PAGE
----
Founded in 2007, Deswik develops specialist solutions covering all aspects of mine planning. Its flagship suite of products, Deswik.CAD, Deswik.Sched, Deswik.LHS and Deswik. MDM, are used by miners on six continents, across the underground metals, open-pit metals, open-pit coal and underground coal sectors.

Deswik employs a team of 300 across 13 offices worldwide and derives more than 70% of its revenue from overseas markets.

GMG’s Open Mining Format gaining traction in 2019

Global Mining Guidelines Group (GMG) says 2019 has, so far, been a productive for its Open Mining Format (OMF) and the growing community that surrounds it.

GMG’s Data Exchange for Mine Software sub-committee is committed to making OMF implementation straightforward. To this end, it has developed a support document that, as Project Lead Sam Bain, Partner Integration Manager at Seequent describes, “provides easy-to-follow instructions for making the most of OMF in your chosen product”.

The document illustrates how to use OMF with Deswik, Seequent, and Dassault Systemes products currently supporting it, according to GMG.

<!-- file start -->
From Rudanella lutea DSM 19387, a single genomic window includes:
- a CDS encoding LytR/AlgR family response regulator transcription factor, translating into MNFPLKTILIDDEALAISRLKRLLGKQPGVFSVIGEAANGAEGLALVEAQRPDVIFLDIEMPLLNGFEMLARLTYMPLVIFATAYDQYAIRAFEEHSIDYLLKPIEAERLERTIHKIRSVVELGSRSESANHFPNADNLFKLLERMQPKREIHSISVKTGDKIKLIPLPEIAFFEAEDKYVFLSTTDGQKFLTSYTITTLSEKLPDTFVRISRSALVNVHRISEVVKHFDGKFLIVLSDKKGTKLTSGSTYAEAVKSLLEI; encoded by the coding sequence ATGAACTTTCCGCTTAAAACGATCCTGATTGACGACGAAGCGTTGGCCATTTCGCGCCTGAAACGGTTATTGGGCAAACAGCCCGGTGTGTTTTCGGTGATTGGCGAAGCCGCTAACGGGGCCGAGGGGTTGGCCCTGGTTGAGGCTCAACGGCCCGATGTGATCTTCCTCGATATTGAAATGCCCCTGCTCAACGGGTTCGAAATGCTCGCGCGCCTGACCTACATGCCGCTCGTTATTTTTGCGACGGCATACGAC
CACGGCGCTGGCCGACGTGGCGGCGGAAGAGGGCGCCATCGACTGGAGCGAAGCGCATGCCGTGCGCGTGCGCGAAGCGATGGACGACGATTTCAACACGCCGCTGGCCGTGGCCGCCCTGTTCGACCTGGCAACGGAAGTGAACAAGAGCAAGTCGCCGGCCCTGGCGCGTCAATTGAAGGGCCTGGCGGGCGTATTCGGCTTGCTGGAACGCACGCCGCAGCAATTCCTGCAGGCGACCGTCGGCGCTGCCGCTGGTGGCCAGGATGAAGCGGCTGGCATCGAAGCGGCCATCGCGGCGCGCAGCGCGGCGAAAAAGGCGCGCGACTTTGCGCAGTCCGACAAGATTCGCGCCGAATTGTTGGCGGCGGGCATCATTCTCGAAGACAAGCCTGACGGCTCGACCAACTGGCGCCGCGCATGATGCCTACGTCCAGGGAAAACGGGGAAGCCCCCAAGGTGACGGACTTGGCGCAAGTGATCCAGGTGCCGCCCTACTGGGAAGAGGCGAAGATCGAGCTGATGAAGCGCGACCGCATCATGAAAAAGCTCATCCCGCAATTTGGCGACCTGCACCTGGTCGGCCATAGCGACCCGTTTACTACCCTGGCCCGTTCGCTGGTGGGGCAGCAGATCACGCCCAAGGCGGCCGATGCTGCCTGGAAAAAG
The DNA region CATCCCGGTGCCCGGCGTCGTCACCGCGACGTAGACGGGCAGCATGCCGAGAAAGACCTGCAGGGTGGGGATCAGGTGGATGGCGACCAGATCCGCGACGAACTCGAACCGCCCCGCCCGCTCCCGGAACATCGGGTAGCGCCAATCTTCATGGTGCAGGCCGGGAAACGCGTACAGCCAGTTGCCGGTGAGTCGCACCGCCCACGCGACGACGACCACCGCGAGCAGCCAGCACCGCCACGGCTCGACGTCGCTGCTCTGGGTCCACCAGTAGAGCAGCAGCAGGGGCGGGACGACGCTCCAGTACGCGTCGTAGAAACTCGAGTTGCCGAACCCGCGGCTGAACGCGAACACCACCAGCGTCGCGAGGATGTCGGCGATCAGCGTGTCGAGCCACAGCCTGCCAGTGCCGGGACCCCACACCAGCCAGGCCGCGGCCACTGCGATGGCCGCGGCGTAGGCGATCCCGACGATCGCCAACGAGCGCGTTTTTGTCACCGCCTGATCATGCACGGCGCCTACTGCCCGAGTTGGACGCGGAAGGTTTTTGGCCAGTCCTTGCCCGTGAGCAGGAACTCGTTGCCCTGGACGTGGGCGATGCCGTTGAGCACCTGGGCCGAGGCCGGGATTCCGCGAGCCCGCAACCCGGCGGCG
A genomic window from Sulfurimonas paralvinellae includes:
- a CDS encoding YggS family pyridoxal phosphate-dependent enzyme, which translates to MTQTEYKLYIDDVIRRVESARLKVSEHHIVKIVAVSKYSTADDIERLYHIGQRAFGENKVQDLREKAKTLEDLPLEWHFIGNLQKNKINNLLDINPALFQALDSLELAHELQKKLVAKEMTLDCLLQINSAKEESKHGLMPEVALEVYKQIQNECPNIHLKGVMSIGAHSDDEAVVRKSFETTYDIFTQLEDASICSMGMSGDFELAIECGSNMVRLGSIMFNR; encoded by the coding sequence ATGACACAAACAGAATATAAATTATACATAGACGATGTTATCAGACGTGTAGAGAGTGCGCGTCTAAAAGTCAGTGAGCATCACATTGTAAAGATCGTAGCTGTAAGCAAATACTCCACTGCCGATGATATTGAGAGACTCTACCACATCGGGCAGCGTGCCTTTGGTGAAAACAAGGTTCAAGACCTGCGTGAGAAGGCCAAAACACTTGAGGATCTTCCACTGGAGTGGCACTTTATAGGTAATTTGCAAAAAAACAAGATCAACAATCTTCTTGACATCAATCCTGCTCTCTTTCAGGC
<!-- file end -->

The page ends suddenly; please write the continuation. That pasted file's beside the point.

Bain explained: “OMF is a straightforward format that is easy to implement…The format can be used to transfer points, lines, meshes and regular block models, as well as the metadata on these objects.”

Gustavo Pilger, Technology Research and Development Director at Dassault Systemes, said the document “shows the community that the file format exchange is real as it is already implemented across a few applications”.

Pilger hopes the document will help improve the format and frame its second iteration, while spreading “the word that there is a file format exchange that supports interoperability across applications”.